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Biography of Emily Dickinson

Emily Dickinson

Emily Dickinson was born December 10th, 1830 in Amherst, Massachusetts. Her father was well known as he was a lawyer, treasurer of Amherst College and as well as served in the United States Congress.

Dickinson was educated at Amherst Academy (1834-1847) until she was later admitted to Mount Holyoke Female Seminary in 1847 where she stayed till 1848. Around 1850 she began writing poetry in a fairly conventional style, but after ten years she began her own signature style.

After the Civil War, Dickinson secluded herself inside a room only to contact others by mail. On the rare occasions Dickinson did have visitors, she dressed only in white. Her seclusion however did not limit her knowledge of fellow writers such as John Keats and Sir Thomas Brown.

Nor did it confine her from having a disappointing love affair with Reverend Charles Wadsworth, whom she often contacted or Samuel Bowles, the editor of the Springfield Republican, whom she addressed many poems.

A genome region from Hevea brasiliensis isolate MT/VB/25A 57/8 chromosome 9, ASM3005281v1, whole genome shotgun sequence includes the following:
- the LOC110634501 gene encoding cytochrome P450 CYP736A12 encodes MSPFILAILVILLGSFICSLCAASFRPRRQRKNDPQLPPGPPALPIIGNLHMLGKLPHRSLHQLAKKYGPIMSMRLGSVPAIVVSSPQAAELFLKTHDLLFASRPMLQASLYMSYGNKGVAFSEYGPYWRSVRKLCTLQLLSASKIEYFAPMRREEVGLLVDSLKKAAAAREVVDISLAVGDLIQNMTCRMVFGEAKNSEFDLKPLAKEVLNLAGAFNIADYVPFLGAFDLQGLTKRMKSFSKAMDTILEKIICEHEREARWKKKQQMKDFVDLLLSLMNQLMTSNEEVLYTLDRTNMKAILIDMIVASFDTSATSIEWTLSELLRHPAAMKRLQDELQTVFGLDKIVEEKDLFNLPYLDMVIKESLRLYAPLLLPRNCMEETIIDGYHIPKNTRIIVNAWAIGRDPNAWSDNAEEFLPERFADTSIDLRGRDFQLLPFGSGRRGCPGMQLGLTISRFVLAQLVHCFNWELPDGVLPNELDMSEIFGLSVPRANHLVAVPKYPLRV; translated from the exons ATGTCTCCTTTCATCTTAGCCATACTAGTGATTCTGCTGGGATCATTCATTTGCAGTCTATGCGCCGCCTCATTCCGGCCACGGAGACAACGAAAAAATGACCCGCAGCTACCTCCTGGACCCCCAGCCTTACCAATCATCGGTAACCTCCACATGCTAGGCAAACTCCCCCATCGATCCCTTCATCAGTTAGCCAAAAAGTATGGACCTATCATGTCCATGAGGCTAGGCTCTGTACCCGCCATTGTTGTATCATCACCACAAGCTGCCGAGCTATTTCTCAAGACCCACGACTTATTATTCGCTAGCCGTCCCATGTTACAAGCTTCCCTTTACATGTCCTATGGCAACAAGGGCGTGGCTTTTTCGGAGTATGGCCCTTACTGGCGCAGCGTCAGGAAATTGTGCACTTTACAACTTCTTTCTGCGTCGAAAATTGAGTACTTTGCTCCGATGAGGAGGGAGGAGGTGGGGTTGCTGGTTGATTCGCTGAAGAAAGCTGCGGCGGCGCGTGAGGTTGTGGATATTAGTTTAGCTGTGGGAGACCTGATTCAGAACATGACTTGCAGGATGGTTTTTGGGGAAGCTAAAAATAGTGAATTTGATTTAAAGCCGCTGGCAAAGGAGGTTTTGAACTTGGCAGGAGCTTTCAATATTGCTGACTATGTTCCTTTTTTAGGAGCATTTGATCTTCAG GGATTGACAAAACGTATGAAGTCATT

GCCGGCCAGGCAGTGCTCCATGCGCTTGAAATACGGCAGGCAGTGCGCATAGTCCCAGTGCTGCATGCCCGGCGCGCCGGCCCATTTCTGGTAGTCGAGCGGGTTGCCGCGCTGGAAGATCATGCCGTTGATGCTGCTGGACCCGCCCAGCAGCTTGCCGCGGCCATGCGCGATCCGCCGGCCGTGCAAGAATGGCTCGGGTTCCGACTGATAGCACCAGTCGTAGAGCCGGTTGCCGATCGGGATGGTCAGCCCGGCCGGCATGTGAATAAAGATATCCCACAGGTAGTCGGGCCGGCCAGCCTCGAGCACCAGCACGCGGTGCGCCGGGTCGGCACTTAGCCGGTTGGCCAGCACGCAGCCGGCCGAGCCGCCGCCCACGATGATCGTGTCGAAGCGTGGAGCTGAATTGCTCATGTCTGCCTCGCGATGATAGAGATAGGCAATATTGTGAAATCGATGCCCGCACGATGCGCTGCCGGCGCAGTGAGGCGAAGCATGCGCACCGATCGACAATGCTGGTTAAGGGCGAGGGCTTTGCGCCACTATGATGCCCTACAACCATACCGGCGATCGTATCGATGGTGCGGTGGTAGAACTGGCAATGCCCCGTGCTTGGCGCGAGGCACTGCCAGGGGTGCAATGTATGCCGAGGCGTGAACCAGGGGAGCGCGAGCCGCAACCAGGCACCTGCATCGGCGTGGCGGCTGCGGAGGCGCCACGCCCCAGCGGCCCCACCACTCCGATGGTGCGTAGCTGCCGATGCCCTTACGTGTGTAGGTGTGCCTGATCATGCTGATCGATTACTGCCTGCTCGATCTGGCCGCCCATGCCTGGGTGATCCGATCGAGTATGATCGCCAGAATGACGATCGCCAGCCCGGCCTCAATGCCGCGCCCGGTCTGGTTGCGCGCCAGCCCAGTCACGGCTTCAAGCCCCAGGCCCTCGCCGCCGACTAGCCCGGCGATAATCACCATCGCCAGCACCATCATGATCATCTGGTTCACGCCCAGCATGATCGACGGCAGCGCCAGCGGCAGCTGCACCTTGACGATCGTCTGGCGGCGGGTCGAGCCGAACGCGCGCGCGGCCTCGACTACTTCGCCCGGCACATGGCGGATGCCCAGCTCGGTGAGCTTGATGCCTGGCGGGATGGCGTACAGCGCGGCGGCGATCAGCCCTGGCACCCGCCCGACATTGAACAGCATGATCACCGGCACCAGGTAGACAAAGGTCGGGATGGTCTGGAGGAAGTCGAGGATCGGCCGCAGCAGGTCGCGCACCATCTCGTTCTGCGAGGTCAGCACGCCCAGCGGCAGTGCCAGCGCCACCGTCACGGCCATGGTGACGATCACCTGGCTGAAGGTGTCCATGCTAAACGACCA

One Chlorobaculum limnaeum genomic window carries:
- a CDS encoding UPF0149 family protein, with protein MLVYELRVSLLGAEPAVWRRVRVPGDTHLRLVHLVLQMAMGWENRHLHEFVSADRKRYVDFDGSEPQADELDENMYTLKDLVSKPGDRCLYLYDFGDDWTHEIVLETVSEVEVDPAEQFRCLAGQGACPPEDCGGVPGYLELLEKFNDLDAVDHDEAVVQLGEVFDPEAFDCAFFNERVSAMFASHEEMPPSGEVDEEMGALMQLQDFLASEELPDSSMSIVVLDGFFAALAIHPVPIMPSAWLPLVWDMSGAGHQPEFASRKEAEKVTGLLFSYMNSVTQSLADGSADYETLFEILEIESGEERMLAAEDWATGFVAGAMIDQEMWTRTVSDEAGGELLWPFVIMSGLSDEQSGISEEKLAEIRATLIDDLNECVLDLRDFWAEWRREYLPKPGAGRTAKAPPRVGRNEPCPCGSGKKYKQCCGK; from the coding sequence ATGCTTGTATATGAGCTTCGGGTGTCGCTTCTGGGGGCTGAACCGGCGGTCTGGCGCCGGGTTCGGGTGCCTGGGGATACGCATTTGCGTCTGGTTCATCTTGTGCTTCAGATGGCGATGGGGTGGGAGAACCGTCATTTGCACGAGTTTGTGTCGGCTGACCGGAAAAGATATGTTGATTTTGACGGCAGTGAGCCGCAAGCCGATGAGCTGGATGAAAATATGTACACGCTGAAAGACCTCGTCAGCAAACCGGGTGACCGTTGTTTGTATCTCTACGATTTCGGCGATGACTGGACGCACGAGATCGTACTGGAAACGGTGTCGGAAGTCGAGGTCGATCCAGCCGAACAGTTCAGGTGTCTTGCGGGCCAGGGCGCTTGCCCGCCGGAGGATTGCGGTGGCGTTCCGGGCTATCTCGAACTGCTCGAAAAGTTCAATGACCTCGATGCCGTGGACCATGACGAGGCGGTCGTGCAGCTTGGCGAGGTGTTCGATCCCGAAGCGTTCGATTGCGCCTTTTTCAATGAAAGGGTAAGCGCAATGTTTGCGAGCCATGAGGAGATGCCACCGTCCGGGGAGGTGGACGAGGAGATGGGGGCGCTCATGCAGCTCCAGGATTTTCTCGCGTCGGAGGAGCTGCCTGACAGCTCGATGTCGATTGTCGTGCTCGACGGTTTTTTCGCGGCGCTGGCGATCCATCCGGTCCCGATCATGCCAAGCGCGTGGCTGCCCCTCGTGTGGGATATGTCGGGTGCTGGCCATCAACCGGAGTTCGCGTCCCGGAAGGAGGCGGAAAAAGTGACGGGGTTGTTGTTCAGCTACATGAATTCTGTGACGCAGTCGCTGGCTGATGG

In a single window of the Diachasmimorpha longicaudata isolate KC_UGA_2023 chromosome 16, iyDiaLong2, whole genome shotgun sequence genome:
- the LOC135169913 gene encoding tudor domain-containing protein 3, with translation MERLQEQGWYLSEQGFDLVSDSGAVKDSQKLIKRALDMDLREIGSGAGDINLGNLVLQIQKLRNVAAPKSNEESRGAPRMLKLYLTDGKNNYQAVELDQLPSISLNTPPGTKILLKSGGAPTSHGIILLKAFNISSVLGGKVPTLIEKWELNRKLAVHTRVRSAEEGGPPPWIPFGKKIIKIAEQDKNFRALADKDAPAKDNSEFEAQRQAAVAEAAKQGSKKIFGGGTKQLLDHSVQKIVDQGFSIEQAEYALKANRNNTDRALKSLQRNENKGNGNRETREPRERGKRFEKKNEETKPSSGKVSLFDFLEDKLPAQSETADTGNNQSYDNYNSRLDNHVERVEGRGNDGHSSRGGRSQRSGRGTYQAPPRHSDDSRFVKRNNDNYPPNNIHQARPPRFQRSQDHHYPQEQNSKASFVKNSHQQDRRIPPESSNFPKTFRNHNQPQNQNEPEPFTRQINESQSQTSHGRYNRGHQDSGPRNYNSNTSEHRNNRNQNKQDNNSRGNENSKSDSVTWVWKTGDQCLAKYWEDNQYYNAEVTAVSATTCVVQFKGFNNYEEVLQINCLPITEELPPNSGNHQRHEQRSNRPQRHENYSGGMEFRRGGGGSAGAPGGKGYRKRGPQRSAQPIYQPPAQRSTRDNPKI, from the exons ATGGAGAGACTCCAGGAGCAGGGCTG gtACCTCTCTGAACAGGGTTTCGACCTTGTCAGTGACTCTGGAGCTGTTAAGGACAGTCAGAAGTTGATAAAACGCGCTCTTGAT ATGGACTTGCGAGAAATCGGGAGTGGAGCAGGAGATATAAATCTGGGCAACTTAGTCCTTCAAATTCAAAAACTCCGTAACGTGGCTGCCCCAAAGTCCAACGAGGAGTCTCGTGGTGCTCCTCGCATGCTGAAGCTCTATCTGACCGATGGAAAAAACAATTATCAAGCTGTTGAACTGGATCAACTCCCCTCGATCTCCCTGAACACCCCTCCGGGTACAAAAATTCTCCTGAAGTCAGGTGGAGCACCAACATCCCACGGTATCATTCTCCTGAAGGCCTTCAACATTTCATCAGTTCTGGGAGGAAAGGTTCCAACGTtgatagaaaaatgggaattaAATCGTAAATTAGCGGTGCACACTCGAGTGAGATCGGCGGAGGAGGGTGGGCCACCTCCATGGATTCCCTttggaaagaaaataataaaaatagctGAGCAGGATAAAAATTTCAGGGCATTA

Emily Dickinson died May 15th, 1886 from Bright's Disease. Her death brought fame as her sister co-edited three volumes of poems from 1891-1896. However, the complete and accurate text of all Dickinson's poems was not seen until 1955 when Thomas H. Johnson took the honor of publishing her works.

Many believe Dickinson's seclusion of the outside world helped her understand life by backing away from it. The quarantine helped her deduce human existence and write about such intimate experiences.

Poems by Emily Dickinson